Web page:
We must remember that these “reforms” were largely abetted by the current Administration as part of a quid pro quo for the states in their desire to get “relief” from NCLB. One recalls that the previous Secretary helped provoke a panic several years ago that all the nation’s schools were on the verge of being labeled failing under NCLB. But, if states would adopt certain favorite policies of the Administration, they could, he announced, avoid the calamity that was looming.
The Secretary had alternative paths available to him. He could, absent a legislative fix, have given relief closer to legislative intent. He could have kept accountability more intact, refusing to weaken subgroup standards and fixing, rather than abandoning, supplemental services requirements. He could have “tolled the statute” as to increasing school identification but done so on the basis of states updating and upgrading their accountability systems consistent with good policy and the intent of the law.
But, as has too often been the case with this Administration, the Secretary chose to expand executive power and cajole state action to adopt teacher effectiveness policies and adopt the common core standards in return for weakened accountability. All this was done at the same time the Administration was pushing these and other favored policies through the Race to the Top program.
As we have learned in the last few months, this was a bad deal, a very bad deal. Accountability was badly weakened. And to what effect?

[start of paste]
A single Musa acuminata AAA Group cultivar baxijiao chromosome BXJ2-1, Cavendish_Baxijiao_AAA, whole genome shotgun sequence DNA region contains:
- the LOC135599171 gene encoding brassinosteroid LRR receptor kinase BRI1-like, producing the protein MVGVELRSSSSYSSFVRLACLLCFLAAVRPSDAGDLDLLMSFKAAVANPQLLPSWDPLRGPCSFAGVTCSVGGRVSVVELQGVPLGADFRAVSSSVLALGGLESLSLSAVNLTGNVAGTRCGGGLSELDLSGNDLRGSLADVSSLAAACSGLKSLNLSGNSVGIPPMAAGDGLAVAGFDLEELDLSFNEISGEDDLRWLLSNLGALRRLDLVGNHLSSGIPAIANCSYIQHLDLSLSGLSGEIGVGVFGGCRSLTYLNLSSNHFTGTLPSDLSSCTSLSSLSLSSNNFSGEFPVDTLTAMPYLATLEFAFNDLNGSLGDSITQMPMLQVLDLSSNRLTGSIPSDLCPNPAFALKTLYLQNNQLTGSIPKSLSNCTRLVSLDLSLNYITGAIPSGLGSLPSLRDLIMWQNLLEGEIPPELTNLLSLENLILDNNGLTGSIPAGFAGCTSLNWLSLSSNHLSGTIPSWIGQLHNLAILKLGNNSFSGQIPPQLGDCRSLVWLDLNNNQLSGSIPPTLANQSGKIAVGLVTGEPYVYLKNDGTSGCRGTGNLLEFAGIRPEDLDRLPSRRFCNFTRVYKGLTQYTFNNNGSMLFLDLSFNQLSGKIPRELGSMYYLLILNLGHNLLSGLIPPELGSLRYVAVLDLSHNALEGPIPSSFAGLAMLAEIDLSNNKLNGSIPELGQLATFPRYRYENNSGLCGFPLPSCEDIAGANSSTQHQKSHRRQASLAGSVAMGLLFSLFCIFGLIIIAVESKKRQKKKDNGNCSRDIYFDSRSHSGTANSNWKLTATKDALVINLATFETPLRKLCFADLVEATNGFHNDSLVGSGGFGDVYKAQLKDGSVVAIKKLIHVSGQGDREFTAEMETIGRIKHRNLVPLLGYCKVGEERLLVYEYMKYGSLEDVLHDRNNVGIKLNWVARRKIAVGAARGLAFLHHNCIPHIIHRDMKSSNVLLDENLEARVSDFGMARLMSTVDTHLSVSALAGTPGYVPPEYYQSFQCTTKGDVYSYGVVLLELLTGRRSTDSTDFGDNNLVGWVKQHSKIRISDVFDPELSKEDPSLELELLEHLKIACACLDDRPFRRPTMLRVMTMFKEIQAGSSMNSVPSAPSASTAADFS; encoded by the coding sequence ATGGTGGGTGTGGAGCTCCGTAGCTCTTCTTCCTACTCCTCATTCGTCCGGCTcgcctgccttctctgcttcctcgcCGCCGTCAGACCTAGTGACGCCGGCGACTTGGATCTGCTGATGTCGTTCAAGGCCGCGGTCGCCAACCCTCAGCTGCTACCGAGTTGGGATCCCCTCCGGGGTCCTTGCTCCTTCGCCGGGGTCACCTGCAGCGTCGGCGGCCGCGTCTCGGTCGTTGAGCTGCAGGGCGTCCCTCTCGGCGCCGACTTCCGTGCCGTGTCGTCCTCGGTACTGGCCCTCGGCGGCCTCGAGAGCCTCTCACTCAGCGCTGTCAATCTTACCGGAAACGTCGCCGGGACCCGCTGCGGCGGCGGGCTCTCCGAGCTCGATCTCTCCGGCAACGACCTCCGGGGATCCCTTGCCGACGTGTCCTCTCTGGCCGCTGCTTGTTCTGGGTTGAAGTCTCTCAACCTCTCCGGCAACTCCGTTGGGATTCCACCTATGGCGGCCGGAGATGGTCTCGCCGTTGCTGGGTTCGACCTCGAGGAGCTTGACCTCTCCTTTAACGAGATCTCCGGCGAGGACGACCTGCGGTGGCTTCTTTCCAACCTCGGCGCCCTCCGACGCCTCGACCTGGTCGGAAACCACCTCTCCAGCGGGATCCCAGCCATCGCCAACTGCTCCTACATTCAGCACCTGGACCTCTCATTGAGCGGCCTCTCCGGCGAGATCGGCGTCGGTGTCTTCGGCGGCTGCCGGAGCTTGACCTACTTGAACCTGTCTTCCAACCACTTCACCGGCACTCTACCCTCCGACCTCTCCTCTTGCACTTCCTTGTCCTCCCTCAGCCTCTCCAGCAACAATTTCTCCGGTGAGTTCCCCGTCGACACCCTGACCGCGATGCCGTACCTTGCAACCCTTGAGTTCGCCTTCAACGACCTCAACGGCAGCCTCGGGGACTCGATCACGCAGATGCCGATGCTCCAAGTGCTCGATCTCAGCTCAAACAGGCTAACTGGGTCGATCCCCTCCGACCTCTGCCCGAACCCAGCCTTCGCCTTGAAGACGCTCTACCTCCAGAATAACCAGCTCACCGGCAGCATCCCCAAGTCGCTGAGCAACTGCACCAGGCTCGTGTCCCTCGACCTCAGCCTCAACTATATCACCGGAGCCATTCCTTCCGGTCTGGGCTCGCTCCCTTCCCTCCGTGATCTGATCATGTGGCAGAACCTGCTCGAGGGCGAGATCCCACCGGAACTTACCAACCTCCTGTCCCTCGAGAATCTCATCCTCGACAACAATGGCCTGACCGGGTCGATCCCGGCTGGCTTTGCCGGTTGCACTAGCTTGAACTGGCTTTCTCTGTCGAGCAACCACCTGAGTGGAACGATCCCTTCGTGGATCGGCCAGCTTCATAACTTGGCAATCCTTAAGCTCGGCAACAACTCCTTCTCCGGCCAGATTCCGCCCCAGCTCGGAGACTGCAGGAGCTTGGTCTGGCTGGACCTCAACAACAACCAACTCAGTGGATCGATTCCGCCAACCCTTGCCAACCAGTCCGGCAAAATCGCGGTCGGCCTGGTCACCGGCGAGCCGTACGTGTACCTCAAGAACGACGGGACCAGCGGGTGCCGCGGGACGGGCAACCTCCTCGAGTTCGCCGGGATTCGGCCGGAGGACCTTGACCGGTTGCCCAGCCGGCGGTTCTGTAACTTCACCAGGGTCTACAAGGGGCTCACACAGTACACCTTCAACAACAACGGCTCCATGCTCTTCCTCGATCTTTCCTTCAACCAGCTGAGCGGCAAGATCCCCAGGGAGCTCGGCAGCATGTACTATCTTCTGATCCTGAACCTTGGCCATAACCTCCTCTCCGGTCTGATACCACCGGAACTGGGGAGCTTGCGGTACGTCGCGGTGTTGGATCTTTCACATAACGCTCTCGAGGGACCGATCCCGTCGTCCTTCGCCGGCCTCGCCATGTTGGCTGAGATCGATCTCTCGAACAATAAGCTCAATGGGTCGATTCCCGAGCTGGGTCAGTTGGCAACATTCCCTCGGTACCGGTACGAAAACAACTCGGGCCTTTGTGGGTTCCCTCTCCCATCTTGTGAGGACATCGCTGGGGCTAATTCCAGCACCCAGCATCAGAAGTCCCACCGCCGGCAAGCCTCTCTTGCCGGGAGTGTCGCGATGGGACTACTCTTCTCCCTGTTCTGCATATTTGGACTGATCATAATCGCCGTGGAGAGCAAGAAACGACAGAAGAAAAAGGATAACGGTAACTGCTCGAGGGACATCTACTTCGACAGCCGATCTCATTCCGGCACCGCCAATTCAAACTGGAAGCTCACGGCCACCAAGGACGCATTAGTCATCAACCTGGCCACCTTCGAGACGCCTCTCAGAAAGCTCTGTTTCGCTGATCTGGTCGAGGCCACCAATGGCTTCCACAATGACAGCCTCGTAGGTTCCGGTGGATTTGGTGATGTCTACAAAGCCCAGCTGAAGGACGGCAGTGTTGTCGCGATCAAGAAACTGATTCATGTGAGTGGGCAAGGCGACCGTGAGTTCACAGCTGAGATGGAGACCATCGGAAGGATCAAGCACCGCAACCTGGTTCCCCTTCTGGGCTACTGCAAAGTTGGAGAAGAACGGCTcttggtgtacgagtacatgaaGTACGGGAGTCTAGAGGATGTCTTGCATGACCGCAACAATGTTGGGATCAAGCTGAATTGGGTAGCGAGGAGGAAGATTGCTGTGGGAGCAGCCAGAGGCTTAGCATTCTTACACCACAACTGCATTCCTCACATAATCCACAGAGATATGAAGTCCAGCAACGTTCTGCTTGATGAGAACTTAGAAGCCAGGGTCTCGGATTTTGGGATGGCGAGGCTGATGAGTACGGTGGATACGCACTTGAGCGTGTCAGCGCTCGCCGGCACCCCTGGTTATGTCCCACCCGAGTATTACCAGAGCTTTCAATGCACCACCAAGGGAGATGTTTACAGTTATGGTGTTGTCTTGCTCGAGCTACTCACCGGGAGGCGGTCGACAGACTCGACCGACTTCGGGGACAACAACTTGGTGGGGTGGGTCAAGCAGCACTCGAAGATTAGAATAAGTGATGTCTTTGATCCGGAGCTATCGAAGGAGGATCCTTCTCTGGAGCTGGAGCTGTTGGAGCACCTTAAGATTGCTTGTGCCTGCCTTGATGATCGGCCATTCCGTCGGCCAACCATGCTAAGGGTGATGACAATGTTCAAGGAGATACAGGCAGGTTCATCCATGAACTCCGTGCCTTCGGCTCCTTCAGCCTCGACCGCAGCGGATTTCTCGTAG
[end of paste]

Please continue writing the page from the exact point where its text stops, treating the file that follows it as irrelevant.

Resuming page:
First, the teacher effectiveness policies were despised and fought by teacher groups. They were never implemented with much impact, in that virtually all teachers were rated effective under the policies. And now the policies are being scrapped increasingly by states that are less and less bound to keep them in place. http://www.edweek.org/ew/articles/2016/01/06/essa-loosens-reins-on-teacher-evaluations-qualifications.html
The common core standards are proving to have had little impact on student learning, though advocates argue they might down the road. http://jaypgreene.com/2016/03/24/brown-center-concludes-cc-resulted-in-less-than-one-point-naep-gains-and-we-already-got-them/
One problem with this hope for common core is that fewer states each year are remaining committed to following through with the common assessments that were developed to be sure learning is improved in sync with the standards. http://www.edweek.org/ew/articles/2016/03/23/state-solidarity-erodes-on-common-core-tests.html
While there is no clear proven causality for it, measures for student learning over this period are not promising. NAEP scores have been largely stagnant since 2009, reflected in the failure to see any real gains even in the states that received Race to the Top funds. http://sandykress.weebly.com/blog/did-states-race-to-the-top
And now we have little ESSA, really the child, in part, of these failures, as our new national policy, promising less reform, less rigor, and less accountability in the future. http://sandykress.weebly.com/blog/predictions-for-little-essa and http://blogs.edweek.org/edweek/campaign-k-12/2016/03/essa_and_the_states_florida_ke.html
Weakened accountability was, in essence, the price that was paid for policies that are failing to make a difference and/or are largely fading. Student results are stagnant. And we have worse policy in place. All together, that little bundle of reality amounts to the essence of a bad deal.